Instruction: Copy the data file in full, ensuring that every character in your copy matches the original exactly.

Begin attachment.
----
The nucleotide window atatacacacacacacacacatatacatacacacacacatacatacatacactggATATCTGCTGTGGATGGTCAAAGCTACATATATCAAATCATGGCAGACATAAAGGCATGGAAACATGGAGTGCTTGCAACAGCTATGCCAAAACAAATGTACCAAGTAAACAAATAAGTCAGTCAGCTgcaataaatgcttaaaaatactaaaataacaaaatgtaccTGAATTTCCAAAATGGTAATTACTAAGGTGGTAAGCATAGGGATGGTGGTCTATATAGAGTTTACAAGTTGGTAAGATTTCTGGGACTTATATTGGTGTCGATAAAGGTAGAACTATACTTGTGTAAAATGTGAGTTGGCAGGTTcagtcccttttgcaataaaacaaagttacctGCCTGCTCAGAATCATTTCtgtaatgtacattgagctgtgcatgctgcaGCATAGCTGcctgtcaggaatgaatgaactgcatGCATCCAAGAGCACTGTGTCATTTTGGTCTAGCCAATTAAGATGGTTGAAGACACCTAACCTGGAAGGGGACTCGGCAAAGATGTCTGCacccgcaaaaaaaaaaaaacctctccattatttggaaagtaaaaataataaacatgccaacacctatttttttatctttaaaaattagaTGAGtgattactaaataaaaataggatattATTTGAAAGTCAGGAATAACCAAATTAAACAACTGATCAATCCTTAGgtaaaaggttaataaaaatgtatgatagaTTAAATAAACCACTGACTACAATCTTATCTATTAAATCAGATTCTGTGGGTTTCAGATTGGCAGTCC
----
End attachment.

The nucleotide window atatacacacacacacacacatatacatacacacacacatacatacatacactggATATCTGCTGTGGATGGTCAAAGCTACATATATCAAATCATGGCAGACATAAAGGCATGGAAACATGGAGTGCTTGCAACAGCTATGCCAAAACAAATGTACCAAGTAAACAAATAAGTCAGTCAGCTgcaataaatgcttaaaaatactaaaataacaaaatgtaccTGAATTTCCAAAATGGTAATTACTAAGGTGGTAAGCATAGGGATGGTGGTCTATATAGAGTTTACAAGTTGGTAAGATTTCTGGGACTTATATTGGTGTCGATAAAGGTAGAACTATACTTGTGTAAAATGTGAGTTGGCAGGTTcagtcccttttgcaataaaacaaagttacctGCCTGCTCAGAATCATTTCtgtaatgtacattgagctgtgcatgctgcaGCATAGCTGcctgtcaggaatgaatgaactgcatGCATCCAAGAGCACTGTGTCATTTTGGTCTAGCCAATTAAGATGGTTGAAGACACCTAACCTGGAAGGGGACTCGGCAAAGATGTCTGCacccgcaaaaaaaaaaaaacctctccattatttggaaagtaaaaataataaacatgccaacacctatttttttatctttaaaaattagaTGAGtgattactaaataaaaataggatattATTTGAAAGTCAGGAATAACCAAATTAAACAACTGATCAATCCTTAGgtaaaaggttaataaaaatgtatgatagaTTAAATAAACCACTGACTACAATCTTATCTATTAAATCAGATTCTGTGGGTTTCAGATTGGCAGTCC